Throughout history, female artists have been entrepreneurs, trail blazers, and visionaries, like 19th century painter Lily Martin Spencer (Gallery 3), who was a breadwinner, balancing family and career, and Harlem Renaissance era artist Elizabeth Catlett (The F Word Exhibit), whose art critiqued race relations in the U.S. and whose activism crossed borders. In more recent years, women have led major artistic movements, incorporated innovative materials and technologies, and created entirely new styles of artistic expression.
Around the Clock with Red
Helen Frankenthaler was a groundbreaking artist and one of the few recognized women of the Abstract Expressionist movement. She departed from the textured paintings popular at the time and championed a new style created by pouring turpentine-thinned paints onto canvas. Her large, color-filled canvases influenced many other artists, including Kenneth Noland (whose painting Go can also be seen in this gallery), and helped establish the Color Field painting style, which inspired both male and female artists for decades to come.
This artwork has flashing lights.
Discussions of truth in media and manipulations of realities may feel like a recent phenomenon, but artist Jenny Holzer highlighted such debates with her Truisms series decades ago. On the forefront of fusing technology and art, Holzer employs light projections and LED screens, traditionally seen as vehicles for commercial messaging, as a means of artistic expression. As Hirshhorn Museum curator Ned Rifkin wrote, Holzer was “impatient with tradition,” and her digital innovations bypass traditional artistic spaces and media messaging with a new approach to art and meaning.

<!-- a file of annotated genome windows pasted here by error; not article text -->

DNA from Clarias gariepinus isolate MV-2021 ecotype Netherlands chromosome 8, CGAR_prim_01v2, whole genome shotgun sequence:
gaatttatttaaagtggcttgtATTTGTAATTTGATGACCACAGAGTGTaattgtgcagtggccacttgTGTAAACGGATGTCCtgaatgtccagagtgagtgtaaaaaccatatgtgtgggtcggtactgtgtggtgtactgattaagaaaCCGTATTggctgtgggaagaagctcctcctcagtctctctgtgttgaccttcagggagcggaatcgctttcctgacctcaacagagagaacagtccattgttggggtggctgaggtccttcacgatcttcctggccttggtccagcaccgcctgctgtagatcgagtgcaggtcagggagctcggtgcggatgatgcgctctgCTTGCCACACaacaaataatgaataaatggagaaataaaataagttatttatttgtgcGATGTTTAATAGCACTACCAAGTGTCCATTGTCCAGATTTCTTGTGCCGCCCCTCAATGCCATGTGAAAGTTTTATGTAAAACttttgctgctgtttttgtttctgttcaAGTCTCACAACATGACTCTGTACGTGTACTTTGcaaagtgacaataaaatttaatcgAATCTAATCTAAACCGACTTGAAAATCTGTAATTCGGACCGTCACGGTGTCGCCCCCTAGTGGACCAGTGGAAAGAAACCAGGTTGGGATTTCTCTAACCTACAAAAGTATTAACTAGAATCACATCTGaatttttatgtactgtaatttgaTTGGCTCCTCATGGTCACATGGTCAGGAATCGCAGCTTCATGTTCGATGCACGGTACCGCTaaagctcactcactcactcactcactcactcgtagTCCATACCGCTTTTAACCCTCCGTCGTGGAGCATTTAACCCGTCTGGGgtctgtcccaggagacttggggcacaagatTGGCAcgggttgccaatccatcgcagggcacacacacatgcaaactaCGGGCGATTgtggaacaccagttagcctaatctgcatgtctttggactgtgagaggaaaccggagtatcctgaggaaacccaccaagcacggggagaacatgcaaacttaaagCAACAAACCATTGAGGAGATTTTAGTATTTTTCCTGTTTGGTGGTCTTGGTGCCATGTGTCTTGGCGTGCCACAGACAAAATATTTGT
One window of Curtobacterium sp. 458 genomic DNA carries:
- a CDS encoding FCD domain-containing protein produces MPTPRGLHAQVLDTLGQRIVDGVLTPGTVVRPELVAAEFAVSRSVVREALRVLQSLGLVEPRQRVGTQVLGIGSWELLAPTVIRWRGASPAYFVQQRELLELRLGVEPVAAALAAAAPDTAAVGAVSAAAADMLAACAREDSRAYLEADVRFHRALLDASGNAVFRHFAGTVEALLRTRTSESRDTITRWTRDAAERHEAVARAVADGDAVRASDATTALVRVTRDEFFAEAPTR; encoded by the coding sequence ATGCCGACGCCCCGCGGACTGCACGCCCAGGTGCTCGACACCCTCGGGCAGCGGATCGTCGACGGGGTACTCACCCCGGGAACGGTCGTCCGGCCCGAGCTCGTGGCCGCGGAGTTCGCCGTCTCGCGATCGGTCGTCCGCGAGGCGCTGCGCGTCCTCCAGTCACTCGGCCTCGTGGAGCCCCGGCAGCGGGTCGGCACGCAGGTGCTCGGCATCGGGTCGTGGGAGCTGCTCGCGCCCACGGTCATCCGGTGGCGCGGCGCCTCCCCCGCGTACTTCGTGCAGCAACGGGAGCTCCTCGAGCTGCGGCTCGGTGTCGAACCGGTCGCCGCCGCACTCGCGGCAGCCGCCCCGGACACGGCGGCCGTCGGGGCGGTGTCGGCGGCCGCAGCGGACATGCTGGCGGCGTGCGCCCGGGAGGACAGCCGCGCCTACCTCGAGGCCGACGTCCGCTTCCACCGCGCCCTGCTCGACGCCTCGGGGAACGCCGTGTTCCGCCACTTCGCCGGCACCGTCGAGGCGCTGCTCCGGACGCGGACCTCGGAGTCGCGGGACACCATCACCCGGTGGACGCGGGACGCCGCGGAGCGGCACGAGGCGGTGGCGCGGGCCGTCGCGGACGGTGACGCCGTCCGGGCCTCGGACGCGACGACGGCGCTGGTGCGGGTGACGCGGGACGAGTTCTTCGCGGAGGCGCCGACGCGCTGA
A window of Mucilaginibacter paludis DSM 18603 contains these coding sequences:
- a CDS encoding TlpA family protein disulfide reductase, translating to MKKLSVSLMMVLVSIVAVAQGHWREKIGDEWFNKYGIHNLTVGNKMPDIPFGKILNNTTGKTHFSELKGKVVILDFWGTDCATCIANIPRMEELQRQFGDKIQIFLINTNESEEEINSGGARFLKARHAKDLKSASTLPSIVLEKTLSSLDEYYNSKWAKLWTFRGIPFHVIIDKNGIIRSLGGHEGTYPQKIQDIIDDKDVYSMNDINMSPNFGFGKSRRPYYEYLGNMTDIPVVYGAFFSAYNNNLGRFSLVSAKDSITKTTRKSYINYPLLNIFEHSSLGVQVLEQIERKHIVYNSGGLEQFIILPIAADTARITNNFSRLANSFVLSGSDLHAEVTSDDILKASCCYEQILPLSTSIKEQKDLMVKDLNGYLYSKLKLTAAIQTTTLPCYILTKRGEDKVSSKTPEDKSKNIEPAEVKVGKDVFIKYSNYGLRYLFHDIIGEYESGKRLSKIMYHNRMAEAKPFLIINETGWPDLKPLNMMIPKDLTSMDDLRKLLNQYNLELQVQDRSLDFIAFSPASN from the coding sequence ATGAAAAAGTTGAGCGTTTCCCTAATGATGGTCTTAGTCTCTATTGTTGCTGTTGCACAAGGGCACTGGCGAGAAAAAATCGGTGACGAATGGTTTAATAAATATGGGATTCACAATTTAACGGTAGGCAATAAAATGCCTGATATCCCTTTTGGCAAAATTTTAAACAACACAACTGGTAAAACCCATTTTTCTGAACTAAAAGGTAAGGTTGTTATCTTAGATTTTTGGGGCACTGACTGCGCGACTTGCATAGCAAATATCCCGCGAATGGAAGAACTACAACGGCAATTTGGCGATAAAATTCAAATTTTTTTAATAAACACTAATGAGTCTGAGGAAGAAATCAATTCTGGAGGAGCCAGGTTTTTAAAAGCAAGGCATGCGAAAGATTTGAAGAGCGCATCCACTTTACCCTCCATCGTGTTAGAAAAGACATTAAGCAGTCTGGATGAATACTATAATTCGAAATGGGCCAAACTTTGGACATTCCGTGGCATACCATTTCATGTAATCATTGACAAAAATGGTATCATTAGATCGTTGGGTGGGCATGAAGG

Bringing in the most innovative technologies of the 21st century, Marina Zurkow codes complex algorithms into her videos as a means of both visual and environmental expression. Zurkow’s technology-based artworks address what she calls the “wicked problems,” like invasive species, superfund sites, and petroleum interdependence, as well as the emotional impact of climate chaos and changing oceans. Her works are not only visually engaging, but they also depict the role humans play in environmental damage and can be viewed as a call to action to curb these actions.
Representing the next generation of innovation, Elizabeth Murray redefined painting by challenging the conventional rectangular canvas. Her paintings truly explode out of the 2-dimensional space using raised and layered canvases and bright colors that create dynamic energy. An example is Rollin’ Stone, where the house itself, and the figure within it, escape the flat confines of the wall and the right angles of a traditional canvas. Her pioneering work was recognized by the MacArthur Foundation in 1999, when she received a Genius Grant.
Carol Prusa embraces the centuries-old technique of silverpoint engraving, but brings it into the 21st century. She engraves onto a manufactured fiberglass sphere and adds an iPod video in the center. This combination of old with new is the mark of an innovator – someone who respects traditional methods and media while disrupting the expectations of that medium.
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